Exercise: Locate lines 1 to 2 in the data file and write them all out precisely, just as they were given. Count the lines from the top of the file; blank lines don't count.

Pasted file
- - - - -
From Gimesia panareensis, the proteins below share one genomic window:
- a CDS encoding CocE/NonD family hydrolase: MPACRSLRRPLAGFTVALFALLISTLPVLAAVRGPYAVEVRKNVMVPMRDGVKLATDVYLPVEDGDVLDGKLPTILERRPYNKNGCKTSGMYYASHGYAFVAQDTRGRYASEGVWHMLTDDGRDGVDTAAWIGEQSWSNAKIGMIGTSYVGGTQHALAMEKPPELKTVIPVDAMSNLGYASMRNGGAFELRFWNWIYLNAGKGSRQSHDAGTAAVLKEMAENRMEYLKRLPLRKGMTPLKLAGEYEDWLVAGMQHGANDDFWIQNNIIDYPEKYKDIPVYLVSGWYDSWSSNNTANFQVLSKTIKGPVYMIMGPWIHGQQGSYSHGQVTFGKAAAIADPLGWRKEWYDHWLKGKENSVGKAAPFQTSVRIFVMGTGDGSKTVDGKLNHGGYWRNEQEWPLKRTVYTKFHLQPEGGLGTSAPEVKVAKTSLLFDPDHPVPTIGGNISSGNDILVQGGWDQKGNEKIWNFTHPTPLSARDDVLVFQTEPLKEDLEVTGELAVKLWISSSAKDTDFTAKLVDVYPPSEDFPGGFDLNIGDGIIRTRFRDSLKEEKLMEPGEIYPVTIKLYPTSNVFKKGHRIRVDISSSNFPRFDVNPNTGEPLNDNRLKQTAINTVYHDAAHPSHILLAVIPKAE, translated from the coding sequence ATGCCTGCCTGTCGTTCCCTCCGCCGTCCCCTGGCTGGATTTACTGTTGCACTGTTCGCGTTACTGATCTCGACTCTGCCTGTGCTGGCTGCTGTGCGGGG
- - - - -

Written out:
From Gimesia panareensis, the proteins below share one genomic window:
- a CDS encoding CocE/NonD family hydrolase: MPACRSLRRPLAGFTVALFALLISTLPVLAAVRGPYAVEVRKNVMVPMRDGVKLATDVYLPVEDGDVLDGKLPTILERRPYNKNGCKTSGMYYASHGYAFVAQDTRGRYASEGVWHMLTDDGRDGVDTAAWIGEQSWSNAKIGMIGTSYVGGTQHALAMEKPPELKTVIPVDAMSNLGYASMRNGGAFELRFWNWIYLNAGKGSRQSHDAGTAAVLKEMAENRMEYLKRLPLRKGMTPLKLAGEYEDWLVAGMQHGANDDFWIQNNIIDYPEKYKDIPVYLVSGWYDSWSSNNTANFQVLSKTIKGPVYMIMGPWIHGQQGSYSHGQVTFGKAAAIADPLGWRKEWYDHWLKGKENSVGKAAPFQTSVRIFVMGTGDGSKTVDGKLNHGGYWRNEQEWPLKRTVYTKFHLQPEGGLGTSAPEVKVAKTSLLFDPDHPVPTIGGNISSGNDILVQGGWDQKGNEKIWNFTHPTPLSARDDVLVFQTEPLKEDLEVTGELAVKLWISSSAKDTDFTAKLVDVYPPSEDFPGGFDLNIGDGIIRTRFRDSLKEEKLMEPGEIYPVTIKLYPTSNVFKKGHRIRVDISSSNFPRFDVNPNTGEPLNDNRLKQTAINTVYHDAAHPSHILLAVIPKAE, translated from the coding sequence ATGCCTGCCTGTCGTTCCCTCCGCCGTCCCCTGGCTGGATTTACTGTTGCACTGTTCGCGTTACTGATCTCGACTCTGCCTGTGCTGGCTGCTGTGCGGGG